“It’s tempting [to open up the world to community-generated content] and I know what the potential is, but there’s a conflict between doing that and the cost of moderation,” says Francis. “It may be a strength or it may be a weakness, but we like to stay a family-friendly brand that has a certain style and flavor.” Francis says she thinks the company will “eventually” figure out a way to let members create their own virtual items without compromising the company’s brand or the site’s family tone.
You may wonder how teens without credit cards buy the WeeWorld points they need to pay for all of that branded Jonas Brothers, Pussycat Dolls, Justin Timberlake, and NBA gear. Some use their parents’ cards, some use PayPal, and some use prepaid WeeWorld cards that they can purchase for cash at supermarkets and other locations. In fact, the retail cards are about to become a much bigger part of WeeWorld’s strategy. “We have cards at Safeway, Albertson’s, Vaughns, and Toys-R-Us, and we’re going to be launching in a ton more locations in the next month,” Francis told me in an April 14 interview. Members can also earn WeeWorld points by filling out marketing surveys.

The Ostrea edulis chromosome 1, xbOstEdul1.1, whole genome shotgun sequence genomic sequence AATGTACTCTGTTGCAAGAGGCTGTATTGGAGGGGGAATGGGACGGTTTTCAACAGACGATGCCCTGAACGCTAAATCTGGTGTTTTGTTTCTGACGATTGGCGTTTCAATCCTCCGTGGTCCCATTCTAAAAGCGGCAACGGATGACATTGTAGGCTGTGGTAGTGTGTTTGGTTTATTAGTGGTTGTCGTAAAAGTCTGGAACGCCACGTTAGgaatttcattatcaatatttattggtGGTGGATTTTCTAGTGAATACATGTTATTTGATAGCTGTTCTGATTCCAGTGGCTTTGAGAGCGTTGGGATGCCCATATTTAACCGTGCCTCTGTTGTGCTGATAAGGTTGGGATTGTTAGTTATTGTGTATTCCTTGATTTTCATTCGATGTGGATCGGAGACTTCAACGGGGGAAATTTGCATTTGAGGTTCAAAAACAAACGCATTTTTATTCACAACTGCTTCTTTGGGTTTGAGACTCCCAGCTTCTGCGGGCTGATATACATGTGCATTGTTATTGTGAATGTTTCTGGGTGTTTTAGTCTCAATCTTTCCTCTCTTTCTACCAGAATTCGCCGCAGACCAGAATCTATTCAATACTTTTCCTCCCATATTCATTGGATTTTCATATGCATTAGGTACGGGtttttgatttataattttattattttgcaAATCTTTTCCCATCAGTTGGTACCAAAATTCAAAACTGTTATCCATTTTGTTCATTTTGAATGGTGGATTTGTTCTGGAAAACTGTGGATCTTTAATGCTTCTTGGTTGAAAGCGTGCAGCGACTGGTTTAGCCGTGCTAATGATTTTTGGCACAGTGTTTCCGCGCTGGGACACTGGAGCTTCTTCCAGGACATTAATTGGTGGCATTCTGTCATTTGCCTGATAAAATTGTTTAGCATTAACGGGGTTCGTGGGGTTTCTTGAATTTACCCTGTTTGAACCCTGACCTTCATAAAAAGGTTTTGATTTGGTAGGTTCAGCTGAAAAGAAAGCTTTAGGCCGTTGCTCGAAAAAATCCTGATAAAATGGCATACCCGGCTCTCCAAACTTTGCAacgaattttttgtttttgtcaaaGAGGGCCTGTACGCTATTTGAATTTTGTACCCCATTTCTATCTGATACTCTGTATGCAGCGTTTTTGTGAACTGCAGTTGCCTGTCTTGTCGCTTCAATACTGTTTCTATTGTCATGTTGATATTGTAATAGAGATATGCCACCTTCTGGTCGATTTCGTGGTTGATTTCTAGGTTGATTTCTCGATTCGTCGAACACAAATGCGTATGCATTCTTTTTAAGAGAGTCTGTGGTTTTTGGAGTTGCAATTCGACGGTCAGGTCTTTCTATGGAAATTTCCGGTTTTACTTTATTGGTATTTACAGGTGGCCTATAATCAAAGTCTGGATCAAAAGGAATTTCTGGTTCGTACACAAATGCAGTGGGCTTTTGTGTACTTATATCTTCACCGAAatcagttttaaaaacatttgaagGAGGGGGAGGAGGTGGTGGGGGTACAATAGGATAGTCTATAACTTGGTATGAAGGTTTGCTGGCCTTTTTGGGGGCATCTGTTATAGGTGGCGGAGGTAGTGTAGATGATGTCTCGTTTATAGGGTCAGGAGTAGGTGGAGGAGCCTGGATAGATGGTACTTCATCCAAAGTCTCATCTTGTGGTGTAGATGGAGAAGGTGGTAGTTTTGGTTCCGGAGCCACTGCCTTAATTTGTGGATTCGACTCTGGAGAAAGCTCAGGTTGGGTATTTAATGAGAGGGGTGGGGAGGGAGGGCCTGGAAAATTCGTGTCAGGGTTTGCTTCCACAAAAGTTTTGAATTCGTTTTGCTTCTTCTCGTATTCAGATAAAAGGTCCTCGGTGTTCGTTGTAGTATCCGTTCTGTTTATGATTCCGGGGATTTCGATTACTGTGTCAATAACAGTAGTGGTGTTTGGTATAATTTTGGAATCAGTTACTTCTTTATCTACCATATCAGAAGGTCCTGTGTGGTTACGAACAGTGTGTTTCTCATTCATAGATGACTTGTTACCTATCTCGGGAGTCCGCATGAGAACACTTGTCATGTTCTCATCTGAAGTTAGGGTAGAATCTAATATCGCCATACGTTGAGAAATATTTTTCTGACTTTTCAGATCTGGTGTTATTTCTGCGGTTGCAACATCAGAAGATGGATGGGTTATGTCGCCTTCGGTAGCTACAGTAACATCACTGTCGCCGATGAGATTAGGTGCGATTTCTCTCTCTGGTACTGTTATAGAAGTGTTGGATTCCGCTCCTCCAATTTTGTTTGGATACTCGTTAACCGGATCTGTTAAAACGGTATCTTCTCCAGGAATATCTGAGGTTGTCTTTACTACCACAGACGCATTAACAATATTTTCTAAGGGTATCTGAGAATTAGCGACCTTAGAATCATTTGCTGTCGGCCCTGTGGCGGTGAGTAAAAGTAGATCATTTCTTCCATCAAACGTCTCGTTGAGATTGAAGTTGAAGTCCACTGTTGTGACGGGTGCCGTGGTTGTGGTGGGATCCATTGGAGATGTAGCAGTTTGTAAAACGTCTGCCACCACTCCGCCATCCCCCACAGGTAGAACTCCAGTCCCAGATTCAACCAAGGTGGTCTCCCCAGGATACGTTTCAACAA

The majority of people who encounter the startup do it only through their WeeMee avatars and never actually visit WeeWorld—but that’s fine, Francis says, because the WeeMees still operate “like a farm team for the virtual world,” drawing in a good number of people every month. They also help to bring in a few people from outside the world’s typical teenage demographic. But WeeWorld is the company’s permanent core focus, Francis says, and is only going to grow more elaborate over time.
“You might think of it as a constantly evolving game that never ends, where you socialize and play with your friends but where there are also various levels of achievement,” she says. “We add to it every month…so that you’re always coming back, always engaging in that quest for identity that, for teenagers and young adults, is something that just doesn’t get old.” At least, not until the users themselves do.